For most teenagers, it’s stressful enough as it is to keep up with school grades while navigating puberty. Yet, some students kickstart their professional careers early as teen entrepreneurs. Is it possible to be a successful entrepreneur at such a young age?

At age 24, David Zamarin has been an entrepreneur for almost a decade. He joined the EWOR podcast to talk about founding his first company, DetraPel, at age 15. David attended Babson College on a full scholarship to complete a Bachelor of Business Administration.

In this article, you’ll learn what it takes to become a teen entrepreneur. Let David’s ambition and perspective inspire you on your own journey.

For more insights from experienced entrepreneurs, sign up to our EWOR Platform to gain access to over 17 courses and a plethora of resources.

Founding a Company as a Teen Entrepreneur

EWOR collaborates with some of the most interesting and successful entrepreneurs in the world. David is one of the youngest entrepreneurs with an impressive resume. How did a high school student turn an idea into a successful business venture?

Humble Beginnings

To understand why David discovered his entrepreneurial spirit at such a young age, we have to learn about his upbringing. The son of two divorced immigrants, David comes from a low-income background. He watched his mother struggle to put in 17 hour shifts and make ends meet, while his father taught him about business.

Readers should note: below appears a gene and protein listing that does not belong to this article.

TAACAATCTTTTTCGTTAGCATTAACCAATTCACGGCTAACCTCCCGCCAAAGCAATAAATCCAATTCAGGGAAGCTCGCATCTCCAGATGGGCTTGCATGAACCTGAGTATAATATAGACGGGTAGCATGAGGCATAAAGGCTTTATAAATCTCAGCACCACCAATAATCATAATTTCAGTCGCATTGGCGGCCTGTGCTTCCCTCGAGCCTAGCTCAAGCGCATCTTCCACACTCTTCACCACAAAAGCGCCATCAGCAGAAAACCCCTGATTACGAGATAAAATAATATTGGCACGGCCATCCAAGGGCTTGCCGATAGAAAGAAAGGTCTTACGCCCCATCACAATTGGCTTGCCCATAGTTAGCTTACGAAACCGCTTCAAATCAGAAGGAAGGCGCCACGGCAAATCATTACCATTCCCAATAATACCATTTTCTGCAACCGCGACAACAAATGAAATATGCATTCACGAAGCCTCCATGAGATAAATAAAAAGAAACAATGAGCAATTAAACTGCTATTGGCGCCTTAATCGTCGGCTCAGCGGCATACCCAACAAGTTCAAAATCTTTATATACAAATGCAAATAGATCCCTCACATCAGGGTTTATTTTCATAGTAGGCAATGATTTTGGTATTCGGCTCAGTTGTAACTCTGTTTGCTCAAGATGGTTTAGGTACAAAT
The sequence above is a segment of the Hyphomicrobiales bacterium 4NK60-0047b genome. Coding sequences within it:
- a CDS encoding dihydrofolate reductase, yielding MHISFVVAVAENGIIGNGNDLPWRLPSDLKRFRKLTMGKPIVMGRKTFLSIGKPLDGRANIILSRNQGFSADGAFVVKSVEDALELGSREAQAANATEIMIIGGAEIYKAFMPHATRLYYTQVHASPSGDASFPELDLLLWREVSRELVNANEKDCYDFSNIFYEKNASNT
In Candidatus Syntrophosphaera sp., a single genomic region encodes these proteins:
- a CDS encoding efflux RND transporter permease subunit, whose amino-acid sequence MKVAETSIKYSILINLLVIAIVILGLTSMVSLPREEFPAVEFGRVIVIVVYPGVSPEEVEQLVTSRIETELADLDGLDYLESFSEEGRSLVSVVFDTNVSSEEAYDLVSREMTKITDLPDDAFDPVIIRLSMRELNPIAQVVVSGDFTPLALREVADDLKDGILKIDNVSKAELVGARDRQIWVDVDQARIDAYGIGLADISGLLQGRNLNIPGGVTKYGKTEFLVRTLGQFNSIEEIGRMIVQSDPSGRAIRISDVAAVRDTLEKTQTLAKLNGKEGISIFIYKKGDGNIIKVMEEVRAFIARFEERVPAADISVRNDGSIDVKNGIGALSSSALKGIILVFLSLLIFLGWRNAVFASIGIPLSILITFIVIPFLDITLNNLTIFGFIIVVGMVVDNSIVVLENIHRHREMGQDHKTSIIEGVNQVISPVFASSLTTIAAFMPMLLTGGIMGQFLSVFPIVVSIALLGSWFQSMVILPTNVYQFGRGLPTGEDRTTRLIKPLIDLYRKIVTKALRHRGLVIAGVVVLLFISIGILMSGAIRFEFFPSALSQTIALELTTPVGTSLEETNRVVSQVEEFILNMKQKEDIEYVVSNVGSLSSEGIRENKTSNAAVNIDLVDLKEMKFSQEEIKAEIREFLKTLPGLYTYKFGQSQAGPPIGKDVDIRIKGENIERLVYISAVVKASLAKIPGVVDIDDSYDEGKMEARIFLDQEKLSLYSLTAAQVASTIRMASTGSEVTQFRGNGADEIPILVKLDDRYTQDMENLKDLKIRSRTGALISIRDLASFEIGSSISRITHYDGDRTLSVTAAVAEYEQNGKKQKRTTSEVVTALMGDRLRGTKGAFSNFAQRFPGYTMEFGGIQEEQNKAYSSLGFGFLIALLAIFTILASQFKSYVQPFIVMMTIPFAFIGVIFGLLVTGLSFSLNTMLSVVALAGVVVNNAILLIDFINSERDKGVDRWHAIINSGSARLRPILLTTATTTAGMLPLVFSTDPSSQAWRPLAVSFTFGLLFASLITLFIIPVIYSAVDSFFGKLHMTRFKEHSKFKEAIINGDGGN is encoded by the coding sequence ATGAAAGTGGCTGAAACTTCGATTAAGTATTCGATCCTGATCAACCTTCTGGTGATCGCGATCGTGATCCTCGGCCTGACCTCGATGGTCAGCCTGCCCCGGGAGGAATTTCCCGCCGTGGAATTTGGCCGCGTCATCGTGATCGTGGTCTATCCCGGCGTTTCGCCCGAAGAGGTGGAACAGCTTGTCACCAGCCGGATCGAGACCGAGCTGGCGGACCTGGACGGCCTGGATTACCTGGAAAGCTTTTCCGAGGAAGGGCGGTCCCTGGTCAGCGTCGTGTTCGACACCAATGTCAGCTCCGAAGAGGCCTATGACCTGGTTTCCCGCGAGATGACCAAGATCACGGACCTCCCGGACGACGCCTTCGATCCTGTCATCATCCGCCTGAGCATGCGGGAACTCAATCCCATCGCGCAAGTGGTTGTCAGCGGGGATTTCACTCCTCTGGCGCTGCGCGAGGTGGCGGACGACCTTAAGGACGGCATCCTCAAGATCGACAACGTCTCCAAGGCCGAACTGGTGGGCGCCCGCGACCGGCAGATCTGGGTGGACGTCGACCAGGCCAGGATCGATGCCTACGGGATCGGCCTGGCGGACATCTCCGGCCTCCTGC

Those two influences sparked an early interest in entrepreneurship for David. He experimented with his first business ideas as a young teen, selling popsicles, headphones, and watches to classmates. It was around this time that David “fell in love with business.”

The Birth of DetraPel

David’s DetraPel is a chemical manufacturing company that focuses on liquid repellent sprays. The company started when David entered an entrepreneurship programme at age 15 and had to find a solution to a daily problem. His idea was to finally combat one of his biggest personal issues: to keep his sneaker collection protected from dirt and mud.

The first iteration of this project was a subscription-based cleaning business for local university sports teams. Lacking passion for the small business, David sold it for €150,000 at age 15. “That was the most amount of money I had ever even heard of,” he remembered. He invested the money from his successful exit into nanotechnology and college classes in chemistry.

Due to his extra education and passion for his original idea, David focused on developing a spray to repel liquid-based substances. He wanted to revolutionise this powerful tool without using any harmful chemicals. “I wanted to pursue this business because I thought it was the most scalable,” David explained.

David publicly launched DetraPel at age 16. The product was a spray for textiles at first and evolved to cover more materials. He spent the next few years advertising his business and turning it into a successful start-up.